Home Depot Aims at B2B Friction to Boost Lucrative Professional Customers

Home Depot

Despite volatility in real estate prices and reduced consumer buying power due to inflation, the country’s largest home improvement retailer said Tuesday (Nov. 15) that its commercial customer base was showing no signs of slowing down.

The comments from Home Depot about its commercial business with professional contractors and builders come as the Atlanta-based chain announced its third quarter earnings results.

“Both our Pro and DIY customers grew again in this past quarter, and project demand, in particular, is very strong,” Home Depot CEO Ted Decker told analysts on the company’s Q3 earnings call. “Our Pro sales are strong and our Pro intercepts with our customers indicate that their backlogs are still very healthy,” he added.

In fact, the company said its so-called “pro-sumer,” or professional consumer, segment is expected to grow faster than the overall U.S. home improvement market in the coming years, a trend the retailer said it was committed to serving.

“To serve the pro, it’s about removing friction through a multitude of enhanced product offerings and capabilities,” Jeff Kinnaird, executive vice president of merchandising, said during the call.

Quest for Larger Tickets

The Home Depot considers itself the destination of choice for most pro-sumers, and has made several strategic investments to meet their unique needs and maintain that competitive position across a variety of omnichannel touchpoints.

These initiatives are primarily centered around fulfillment and offering a more personalized customer experience and business management tools, but also span solutions like the retailer’s “Path to Pro” platform, a unique jobseeker network for the skilled trades.

Finding qualified labor is an oft-mentioned friction point for professional business customers, and the platform is part of Home Depot’s mission to unlock future growth by addressing the growing skilled labor shortage in the U.S. by helping build the next generation of trades professionals.

The strategic focus on business customers was also evident on Home Depot’s balance sheet. Big ticket transactions, or those valued at over $1,000, have shown strong growth — up 10.1% compared to Q3 2021.

The company also noted that while the typical DIY Home Depot customer shops at the retailer a few times a year, the average professional customer comes in-store multiple times a month, depending on their business needs.

In addition, the company pointed out that most of its DIY customers are shopping primarily small for projects around the home or garden, meaning the dollar value of those individual purchases is usually much lower than the bigger ticket items and orders rung up by its “pro-sumers.”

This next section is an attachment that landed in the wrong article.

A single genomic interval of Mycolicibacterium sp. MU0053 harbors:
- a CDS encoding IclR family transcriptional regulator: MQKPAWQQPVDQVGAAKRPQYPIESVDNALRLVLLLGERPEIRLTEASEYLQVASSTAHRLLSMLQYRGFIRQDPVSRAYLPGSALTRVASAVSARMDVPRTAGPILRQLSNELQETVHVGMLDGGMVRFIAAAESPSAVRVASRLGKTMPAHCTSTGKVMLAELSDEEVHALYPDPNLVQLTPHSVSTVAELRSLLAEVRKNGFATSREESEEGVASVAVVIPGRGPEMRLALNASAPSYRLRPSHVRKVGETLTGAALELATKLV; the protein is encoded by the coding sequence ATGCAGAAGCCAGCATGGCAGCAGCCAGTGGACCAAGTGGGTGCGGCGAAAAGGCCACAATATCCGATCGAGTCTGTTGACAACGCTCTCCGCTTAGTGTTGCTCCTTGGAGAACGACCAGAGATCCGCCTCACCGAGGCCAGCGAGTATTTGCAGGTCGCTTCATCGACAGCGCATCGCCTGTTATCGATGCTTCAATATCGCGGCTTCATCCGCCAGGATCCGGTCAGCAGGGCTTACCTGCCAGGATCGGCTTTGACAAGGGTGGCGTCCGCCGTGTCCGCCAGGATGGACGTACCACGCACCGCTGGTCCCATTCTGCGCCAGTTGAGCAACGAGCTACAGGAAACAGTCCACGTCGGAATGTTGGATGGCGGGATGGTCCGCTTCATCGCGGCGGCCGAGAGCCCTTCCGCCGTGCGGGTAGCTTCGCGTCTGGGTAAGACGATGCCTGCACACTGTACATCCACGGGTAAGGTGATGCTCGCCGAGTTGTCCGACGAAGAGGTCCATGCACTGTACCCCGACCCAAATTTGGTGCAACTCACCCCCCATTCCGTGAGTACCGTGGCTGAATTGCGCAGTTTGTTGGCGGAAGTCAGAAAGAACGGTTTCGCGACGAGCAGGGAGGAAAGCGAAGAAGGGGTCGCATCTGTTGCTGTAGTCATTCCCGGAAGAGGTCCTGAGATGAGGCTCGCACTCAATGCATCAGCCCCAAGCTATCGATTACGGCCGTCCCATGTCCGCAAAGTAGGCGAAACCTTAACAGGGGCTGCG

Against this backdrop, Home Depot said it is actively working to make the shopping experience as frictionless as possible for its high-value business customers, via such features as dedicated pro checkouts, reserved parking, and separate order-loading and special shipping options at all of Home Depot’s 2,300 brick-and-mortar locations.

Stores also employ Pro Account Representatives affiliated with specific locations who work behind the scenes to proactively identify and assist top pro customers beyond just the transaction.

Maintaining its hold on the pro-sumer will be critical for Home Depot as consumers continue to pull back on discretionary purchases in the face of inflation and economic uncertainty.

While the company can’t predict how the evolving macroeconomic backdrop will impact its customers in the future, Home Depot considers itself well positioned to capitalize on the attractive growth opportunities that exist within  the professional business space.

As a mission-critical component of its current strategy, the company said on the earnings call that they are introducing new mobile-dashboard technology to help associates improve and personalize their in-store relationships with pro-sumer business customers, as well as making several updates to its online and in-app pro-sumer experience centered around helping pros and contractors build and grow their businesses.

The rapid digital transformation of the past few years has roiled the retail industry, and Home Depot is making strides to successfully translate its business objectives over to today’s fast-evolving omnichannel commerce landscape. Sales across Home Depot’s digital platforms were up nearly 10% year over year, a trend which the retailer hopes to see continue.

As Home Depot builds out a differentiated competitive moat based on repeat, big-ticket spend, the retailer sees strategically targeting professional customers through digital innovations and personalized engagement across channels as key to its future success.

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